Andre Fenton’s heartful debut novel Worthy of Love follows Adrian as he struggles not only with his weight, but with his own sense of self-worth. Candid, earnest, and full of emotion, Fenton gives us a unique yet personal story about one journey toward self-love.chop! chop! read more!
It is a pleasure when a poet weds mind and heart in equal measure. Poets who tend toward innovation are often peremptorily classified by critics and readers as cerebral, the commenter overemphasizing surface play and failing to perceive—much less value—the emotional qualities they bring to their work. Thus ersatz schools and confederacies looser than that of Jefferson Davis come into being.chop! chop! read more!
J.G. McClure’s long-awaited first collection of poetry, The Fire Lit & Nearing meditates on the loss of romantic love and walks through darkness for an answer. McClure refuses, and simultaneously attempts, to mend himself on these pages.chop! chop! read more!
We don’t often read literature from Azerbaijan, for many reasons. It’s a small post-Soviet country that is hard to find on the map, with a Turkic language that makes finding translators difficult, and a government that still censors its writers Soviet-style. We don’t generally stroll down the aisle at a bookstore and discover the “Azeri” section. The only thing harder to find might be Georgian, and I’ll only say “might.” Probably most of us have no idea what novelists in Azerbaijan write about, what kind of social justice concerns they have, or what kind of risks those writers take to address those concerns.chop! chop! read more!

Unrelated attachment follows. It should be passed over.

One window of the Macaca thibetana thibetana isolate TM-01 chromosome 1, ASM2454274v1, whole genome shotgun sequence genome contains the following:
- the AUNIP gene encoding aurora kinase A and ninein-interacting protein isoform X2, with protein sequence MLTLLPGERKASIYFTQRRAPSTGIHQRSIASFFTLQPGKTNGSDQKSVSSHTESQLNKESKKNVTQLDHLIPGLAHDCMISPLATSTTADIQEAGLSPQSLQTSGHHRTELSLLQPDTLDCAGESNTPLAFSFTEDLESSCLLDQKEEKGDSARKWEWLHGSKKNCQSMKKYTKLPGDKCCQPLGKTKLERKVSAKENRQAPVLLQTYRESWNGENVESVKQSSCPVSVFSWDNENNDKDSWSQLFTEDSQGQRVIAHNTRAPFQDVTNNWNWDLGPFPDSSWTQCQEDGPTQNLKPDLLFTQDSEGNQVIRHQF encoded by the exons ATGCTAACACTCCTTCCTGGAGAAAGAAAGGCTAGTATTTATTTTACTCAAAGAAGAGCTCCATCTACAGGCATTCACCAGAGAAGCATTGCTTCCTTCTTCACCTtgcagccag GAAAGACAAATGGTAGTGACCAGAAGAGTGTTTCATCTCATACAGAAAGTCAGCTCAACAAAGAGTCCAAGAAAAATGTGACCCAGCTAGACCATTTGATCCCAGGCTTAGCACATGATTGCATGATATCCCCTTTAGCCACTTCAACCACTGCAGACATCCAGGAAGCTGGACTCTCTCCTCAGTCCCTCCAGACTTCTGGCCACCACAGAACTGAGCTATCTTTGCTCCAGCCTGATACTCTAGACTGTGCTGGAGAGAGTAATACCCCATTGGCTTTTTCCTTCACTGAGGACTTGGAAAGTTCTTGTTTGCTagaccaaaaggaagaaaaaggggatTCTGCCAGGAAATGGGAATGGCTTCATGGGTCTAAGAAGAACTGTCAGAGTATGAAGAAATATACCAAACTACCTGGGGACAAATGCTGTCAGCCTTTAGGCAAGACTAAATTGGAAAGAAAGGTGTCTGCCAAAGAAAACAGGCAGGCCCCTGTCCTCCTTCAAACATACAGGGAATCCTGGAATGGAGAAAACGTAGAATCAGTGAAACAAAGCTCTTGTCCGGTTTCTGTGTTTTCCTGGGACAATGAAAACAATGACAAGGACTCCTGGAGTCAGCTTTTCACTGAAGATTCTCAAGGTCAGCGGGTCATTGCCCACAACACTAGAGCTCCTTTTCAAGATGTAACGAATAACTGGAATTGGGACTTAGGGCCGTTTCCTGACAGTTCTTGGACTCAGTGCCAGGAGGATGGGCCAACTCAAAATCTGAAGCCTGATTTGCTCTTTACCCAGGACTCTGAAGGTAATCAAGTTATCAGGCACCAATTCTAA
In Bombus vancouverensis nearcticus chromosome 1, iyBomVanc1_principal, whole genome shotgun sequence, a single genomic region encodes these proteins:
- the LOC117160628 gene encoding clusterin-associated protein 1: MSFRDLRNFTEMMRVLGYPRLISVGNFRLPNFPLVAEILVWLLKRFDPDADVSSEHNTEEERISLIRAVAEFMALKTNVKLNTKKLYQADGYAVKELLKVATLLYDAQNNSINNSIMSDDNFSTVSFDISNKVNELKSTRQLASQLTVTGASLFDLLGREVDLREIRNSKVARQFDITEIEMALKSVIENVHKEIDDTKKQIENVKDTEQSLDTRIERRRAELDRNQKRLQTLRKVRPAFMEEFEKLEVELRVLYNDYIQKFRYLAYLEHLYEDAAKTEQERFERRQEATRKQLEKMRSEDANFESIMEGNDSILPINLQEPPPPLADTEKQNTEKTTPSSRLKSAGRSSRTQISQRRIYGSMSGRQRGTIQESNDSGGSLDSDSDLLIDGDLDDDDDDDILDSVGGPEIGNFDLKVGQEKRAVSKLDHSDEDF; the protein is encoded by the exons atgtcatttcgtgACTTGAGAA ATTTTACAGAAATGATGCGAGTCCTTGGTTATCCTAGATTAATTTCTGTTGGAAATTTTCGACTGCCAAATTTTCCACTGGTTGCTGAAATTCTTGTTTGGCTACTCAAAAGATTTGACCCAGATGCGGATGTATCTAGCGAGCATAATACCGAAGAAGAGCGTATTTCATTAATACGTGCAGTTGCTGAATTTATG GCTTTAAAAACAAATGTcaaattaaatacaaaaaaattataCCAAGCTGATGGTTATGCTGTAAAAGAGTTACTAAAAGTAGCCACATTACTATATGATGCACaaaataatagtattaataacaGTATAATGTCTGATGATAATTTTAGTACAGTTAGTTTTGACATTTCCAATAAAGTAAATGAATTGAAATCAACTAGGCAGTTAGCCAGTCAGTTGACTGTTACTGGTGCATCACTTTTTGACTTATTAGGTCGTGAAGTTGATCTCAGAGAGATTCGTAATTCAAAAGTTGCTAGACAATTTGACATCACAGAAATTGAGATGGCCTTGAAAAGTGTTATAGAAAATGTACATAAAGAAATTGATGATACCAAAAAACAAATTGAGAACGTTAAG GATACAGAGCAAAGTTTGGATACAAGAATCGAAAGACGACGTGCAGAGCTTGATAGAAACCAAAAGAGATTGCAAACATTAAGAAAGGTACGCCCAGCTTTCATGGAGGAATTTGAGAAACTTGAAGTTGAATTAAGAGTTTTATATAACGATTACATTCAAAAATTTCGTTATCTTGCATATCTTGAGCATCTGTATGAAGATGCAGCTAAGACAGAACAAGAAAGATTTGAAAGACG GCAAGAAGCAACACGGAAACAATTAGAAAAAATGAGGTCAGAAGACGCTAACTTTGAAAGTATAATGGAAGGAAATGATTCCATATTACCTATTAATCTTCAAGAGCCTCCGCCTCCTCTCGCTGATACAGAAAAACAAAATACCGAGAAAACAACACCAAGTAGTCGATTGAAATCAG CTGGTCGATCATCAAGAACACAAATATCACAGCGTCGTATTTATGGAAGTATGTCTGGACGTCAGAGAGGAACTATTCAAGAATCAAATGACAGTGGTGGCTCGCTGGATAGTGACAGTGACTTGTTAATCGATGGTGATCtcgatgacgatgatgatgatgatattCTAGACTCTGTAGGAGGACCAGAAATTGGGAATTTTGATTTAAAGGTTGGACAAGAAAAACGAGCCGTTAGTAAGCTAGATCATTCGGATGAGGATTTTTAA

Written from the perspective of an unnamed Argentinian art critic, Optic Nerve flits from her present to her childhood memories, to her culture’s memories, in order to develop a lineage between self and cultural artifacts, become an optic nerve transmitting information from the external to the internal. The most representative instance of this transmission takes the form of a historical moment remembered by the narrator: while Señora Alvear, “once upon a time the famous soprano Regina Pacini,” sits at her dinner table beneath a painting by French animal painter Alfred de Dreux, “her eye travels back and forth constantly between the deer in the picture, still alive, and the other one, dead and served to them in lean cuts.” Optic Nerve spends much of its time traveling back and forth like this.chop! chop! read more!